This layered tablet is used to disinfect a conventional soft contact lens as follows:

10 ml of a 3% (weight/volume) aqueous solution of hydrogen peroxide is provided at room temperature. The contact lens to be disinfected and the layered tablet are placed in the solution at the same time. For approximately 45 minutes, the solution remains substantially quiet. For the next approximately 2 hours, the solution bubbles. After this period of time, the solution becomes and remains quiet. 3 hours after the contact lens is first introduced into the solution, it is removed from the solution, rinsed free of catalase with saline solution, and placed into the wearer's eye. It is found that the contact lens is effectively disinfected. Also, the lens wearer experiences no discomfort or eye irritation from wearing the disinfected contact lens.

EXAMPLE 9

A layered tablet is prepared as in Example 8 except that sufficient subtilisin A is included as an outer layer to provide the tablet with 10 ppm (by weight) of this enzyme.

This cleaning enzyme containing tablet is used to disinfect and clean a protein-based debris laden soft contact lens. 10 ml of a 3% (w/v) aqueous solution of hydrogen peroxide is provided at room temperature. The contact lens to be disinfected and cleaned and the cleaning enzyme-containing layered tablet are placed in the solution at the same time. For approximately 45 minutes the solution remains substantially quiet. For the next approximately 2 hours, the solution bubbles. After this period of time, the solution becomes and remains quiet. 10 hours after the contact lens is first introduced into the solution, it is removed from the solution, rinsed free of enzyme with a saline solution, and placed directly into the wearer's eye. It is found that the contact lens is effectively disinfected and cleaned of protein-based debris. The lens wearer experiences no discomfort or eye irritation from wearing the disinfected and cleaned contact lens.

EXAMPLE 10

Two unit dose (10 ml) formulations are prepared and have the following compositions:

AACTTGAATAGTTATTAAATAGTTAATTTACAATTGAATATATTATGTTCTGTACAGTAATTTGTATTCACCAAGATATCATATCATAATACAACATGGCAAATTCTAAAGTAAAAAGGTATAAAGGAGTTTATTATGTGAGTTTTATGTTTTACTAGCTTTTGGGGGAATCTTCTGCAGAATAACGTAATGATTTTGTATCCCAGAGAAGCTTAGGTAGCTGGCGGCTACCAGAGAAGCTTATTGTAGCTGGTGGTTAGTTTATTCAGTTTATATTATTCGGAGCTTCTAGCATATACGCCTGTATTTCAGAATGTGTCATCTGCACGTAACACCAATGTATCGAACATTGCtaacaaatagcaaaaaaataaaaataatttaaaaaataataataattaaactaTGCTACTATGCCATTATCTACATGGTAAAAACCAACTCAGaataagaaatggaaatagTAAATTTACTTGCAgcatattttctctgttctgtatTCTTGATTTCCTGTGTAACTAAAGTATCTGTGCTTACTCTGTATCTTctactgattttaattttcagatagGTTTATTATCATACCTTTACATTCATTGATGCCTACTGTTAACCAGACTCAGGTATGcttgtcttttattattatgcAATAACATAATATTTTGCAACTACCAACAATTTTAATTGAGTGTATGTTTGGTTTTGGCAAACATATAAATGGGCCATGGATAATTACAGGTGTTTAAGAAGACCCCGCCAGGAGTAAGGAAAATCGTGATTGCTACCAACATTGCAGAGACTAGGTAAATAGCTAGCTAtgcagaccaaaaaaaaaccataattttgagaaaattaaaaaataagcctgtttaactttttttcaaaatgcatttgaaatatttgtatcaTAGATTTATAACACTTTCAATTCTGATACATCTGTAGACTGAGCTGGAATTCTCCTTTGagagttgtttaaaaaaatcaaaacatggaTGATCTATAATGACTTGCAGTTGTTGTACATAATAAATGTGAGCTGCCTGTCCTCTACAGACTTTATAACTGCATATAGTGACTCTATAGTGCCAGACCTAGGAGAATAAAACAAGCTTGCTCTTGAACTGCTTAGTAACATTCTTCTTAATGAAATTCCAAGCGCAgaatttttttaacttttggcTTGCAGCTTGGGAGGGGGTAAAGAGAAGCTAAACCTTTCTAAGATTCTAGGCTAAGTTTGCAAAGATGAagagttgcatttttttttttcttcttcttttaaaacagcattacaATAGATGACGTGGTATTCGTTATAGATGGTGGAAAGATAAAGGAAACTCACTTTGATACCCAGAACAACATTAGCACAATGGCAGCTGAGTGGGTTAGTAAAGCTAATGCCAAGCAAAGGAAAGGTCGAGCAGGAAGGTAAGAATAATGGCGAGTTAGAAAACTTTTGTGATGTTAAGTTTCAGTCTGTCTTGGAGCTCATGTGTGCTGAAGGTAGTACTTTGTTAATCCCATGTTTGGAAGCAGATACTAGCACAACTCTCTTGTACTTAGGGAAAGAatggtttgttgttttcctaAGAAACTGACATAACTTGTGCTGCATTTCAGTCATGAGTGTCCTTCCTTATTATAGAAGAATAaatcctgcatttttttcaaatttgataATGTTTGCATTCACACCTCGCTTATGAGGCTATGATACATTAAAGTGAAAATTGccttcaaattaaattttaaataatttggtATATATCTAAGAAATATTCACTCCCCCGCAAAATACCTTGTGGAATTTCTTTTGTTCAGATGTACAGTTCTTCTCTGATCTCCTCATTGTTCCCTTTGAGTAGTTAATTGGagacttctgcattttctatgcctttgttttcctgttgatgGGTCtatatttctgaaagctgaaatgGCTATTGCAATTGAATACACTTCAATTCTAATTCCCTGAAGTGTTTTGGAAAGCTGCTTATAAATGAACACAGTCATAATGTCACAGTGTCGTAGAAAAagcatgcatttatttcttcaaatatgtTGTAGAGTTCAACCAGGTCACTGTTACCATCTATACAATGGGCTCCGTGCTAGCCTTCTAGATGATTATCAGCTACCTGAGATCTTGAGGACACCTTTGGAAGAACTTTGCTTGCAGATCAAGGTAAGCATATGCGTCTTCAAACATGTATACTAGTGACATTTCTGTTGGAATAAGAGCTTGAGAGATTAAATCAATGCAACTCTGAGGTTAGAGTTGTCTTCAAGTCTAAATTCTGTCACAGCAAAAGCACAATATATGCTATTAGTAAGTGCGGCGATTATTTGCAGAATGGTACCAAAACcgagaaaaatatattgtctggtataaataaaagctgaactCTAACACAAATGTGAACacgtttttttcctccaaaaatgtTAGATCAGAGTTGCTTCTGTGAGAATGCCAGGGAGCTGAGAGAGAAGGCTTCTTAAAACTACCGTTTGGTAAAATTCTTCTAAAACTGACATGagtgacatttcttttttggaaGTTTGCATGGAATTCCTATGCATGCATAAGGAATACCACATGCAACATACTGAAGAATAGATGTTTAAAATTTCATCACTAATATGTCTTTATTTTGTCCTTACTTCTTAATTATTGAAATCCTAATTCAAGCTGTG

______________________________________      Composition 10A                 Composition 10B______________________________________Sodium chloride        0.85%        0.85%Dibasic sodium        0.402%       0.402%phosphateheptahydrateMonobasic sodium        0.091%       0.091%phosphatemonohydrateDisodium Edetate        0.100%       0.100%Liquid Catalase.sup.(1)        260 International                     60 International        Units/ml     Units/ml        (obtained by (obtained by        the action of                     the action of        Micrococcus luteus)                     Aspergillus niger)Purified Water        QS-ad        QS-ad______________________________________ .sup.(1) Each of these liquid catalases include 35-45% (weight) glycerol and 10% (weight) ethanol.

Each of these compositions were used to destroy residual amounts of hydrogen peroxide contact lens disinfectant as follows:

10 ml of 3% w/v aqueous solution of hydrogen peroxide is provided at room temperature. A contact lens to be disinfected is placed in the solution for approximately twenty (20) minutes. Afterward, the disinfected contact lens is removed from the hydrogen peroxide solution and placed in 10 ml of either composition 10A or composition 10B. After about ten (10) minutes, the disinfected contact lens is removed from the solution, rinsed in saline solution and placed into the wearer's eye. The lens wearer experiences no discomfort or eye irritation from wearing disinfected contact lens.

EXAMPLE 11

Multi dose (100 ml) quantities of the following compositions are prepared and have the following compositions: